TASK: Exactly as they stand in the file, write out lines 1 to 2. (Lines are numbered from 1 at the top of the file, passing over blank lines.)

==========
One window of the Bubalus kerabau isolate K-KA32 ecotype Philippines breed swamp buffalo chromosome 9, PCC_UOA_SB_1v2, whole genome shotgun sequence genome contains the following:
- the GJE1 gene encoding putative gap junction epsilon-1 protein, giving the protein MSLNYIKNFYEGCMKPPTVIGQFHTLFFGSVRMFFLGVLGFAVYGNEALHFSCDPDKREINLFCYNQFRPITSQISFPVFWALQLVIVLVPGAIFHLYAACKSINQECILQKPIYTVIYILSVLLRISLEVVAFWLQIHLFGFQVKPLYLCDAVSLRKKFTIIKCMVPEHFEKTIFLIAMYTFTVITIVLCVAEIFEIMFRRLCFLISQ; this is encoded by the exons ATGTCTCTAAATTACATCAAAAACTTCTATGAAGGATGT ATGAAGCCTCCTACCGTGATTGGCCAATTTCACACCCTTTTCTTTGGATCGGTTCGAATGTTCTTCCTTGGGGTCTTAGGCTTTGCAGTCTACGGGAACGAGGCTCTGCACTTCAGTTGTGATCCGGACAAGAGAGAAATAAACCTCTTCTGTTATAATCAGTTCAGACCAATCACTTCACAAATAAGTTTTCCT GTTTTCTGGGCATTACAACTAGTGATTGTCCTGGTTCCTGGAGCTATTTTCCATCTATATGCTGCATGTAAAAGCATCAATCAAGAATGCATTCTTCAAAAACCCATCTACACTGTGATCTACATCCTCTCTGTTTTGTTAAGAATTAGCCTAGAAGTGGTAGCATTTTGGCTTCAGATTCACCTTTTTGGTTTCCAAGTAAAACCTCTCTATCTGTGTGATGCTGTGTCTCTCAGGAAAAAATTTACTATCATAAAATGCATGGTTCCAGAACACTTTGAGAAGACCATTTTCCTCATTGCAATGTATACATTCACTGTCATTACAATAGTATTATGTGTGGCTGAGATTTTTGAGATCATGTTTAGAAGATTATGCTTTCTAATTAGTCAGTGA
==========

One window of the Bubalus kerabau isolate K-KA32 ecotype Philippines breed swamp buffalo chromosome 9, PCC_UOA_SB_1v2, whole genome shotgun sequence genome contains the following:
- the GJE1 gene encoding putative gap junction epsilon-1 protein, giving the protein MSLNYIKNFYEGCMKPPTVIGQFHTLFFGSVRMFFLGVLGFAVYGNEALHFSCDPDKREINLFCYNQFRPITSQISFPVFWALQLVIVLVPGAIFHLYAACKSINQECILQKPIYTVIYILSVLLRISLEVVAFWLQIHLFGFQVKPLYLCDAVSLRKKFTIIKCMVPEHFEKTIFLIAMYTFTVITIVLCVAEIFEIMFRRLCFLISQ; this is encoded by the exons ATGTCTCTAAATTACATCAAAAACTTCTATGAAGGATGT ATGAAGCCTCCTACCGTGATTGGCCAATTTCACACCCTTTTCTTTGGATCGGTTCGAATGTTCTTCCTTGGGGTCTTAGGCTTTGCAGTCTACGGGAACGAGGCTCTGCACTTCAGTTGTGATCCGGACAAGAGAGAAATAAACCTCTTCTGTTATAATCAGTTCAGACCAATCACTTCACAAATAAGTTTTCCT GTTTTCTGGGCATTACAACTAGTGATTGTCCTGGTTCCTGGAGCTATTTTCCATCTATATGCTGCATGTAAAAGCATCAATCAAGAATGCATTCTTCAAAAACCCATCTACACTGTGATCTACATCCTCTCTGTTTTGTTAAGAATTAGCCTAGAAGTGGTAGCATTTTGGCTTCAGATTCACCTTTTTGGTTTCCAAGTAAAACCTCTCTATCTGTGTGATGCTGTGTCTCTCAGGAAAAAATTTACTATCATAAAATGCATGGTTCCAGAACACTTTGAGAAGACCATTTTCCTCATTGCAATGTATACATTCACTGTCATTACAATAGTATTATGTGTGGCTGAGATTTTTGAGATCATGTTTAGAAGATTATGCTTTCTAATTAGTCAGTGA